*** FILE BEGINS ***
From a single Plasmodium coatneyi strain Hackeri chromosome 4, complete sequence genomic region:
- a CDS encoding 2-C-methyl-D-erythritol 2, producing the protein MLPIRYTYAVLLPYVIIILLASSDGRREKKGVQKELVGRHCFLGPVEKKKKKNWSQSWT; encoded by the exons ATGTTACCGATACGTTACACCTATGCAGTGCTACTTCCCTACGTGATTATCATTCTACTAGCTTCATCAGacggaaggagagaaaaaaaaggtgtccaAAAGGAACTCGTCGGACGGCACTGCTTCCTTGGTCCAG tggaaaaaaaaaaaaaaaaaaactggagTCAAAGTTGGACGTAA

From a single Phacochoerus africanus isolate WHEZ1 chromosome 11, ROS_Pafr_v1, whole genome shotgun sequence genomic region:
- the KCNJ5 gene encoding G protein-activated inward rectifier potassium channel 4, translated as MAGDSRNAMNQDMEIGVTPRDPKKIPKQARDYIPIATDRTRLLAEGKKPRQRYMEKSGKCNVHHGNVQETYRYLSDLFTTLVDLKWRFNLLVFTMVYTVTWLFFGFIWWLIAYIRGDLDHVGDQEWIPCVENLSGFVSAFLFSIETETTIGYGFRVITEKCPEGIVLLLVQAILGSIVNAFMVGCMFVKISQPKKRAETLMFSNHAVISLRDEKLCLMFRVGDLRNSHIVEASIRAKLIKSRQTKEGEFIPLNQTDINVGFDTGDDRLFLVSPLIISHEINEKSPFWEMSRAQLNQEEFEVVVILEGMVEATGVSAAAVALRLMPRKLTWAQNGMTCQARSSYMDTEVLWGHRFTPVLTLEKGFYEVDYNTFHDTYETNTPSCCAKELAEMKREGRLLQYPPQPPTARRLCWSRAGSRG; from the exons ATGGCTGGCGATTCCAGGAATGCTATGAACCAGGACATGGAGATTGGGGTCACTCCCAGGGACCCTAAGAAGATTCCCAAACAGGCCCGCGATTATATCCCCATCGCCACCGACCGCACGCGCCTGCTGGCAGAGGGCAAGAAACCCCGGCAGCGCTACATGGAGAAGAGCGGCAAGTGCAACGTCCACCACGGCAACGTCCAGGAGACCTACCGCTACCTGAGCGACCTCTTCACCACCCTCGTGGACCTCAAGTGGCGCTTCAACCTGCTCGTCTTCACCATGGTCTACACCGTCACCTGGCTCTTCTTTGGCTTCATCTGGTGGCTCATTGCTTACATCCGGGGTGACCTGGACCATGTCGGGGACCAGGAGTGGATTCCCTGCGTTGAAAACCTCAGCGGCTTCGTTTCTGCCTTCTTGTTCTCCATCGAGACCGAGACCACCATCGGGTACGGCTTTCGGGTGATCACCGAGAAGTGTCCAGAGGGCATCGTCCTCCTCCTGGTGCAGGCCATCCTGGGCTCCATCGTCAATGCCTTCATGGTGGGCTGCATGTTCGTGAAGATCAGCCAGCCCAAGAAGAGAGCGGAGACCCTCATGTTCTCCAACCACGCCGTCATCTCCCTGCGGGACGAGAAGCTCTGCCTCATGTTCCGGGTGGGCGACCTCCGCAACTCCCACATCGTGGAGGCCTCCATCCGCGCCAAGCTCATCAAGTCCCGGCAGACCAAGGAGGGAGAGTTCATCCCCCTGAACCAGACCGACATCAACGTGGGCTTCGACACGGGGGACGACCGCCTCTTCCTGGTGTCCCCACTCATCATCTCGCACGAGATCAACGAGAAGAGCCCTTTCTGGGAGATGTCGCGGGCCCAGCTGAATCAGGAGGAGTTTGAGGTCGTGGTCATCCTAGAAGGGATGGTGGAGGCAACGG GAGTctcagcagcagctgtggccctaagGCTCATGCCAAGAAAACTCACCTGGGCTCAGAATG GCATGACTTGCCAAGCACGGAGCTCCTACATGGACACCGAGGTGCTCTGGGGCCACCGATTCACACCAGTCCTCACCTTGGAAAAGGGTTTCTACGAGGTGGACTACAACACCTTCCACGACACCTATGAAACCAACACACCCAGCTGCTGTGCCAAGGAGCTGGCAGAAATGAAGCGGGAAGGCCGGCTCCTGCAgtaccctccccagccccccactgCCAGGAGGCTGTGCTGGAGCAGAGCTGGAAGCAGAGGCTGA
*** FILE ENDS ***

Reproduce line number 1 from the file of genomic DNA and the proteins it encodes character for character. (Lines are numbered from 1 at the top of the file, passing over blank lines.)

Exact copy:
From a single Plasmodium coatneyi strain Hackeri chromosome 4, complete sequence genomic region: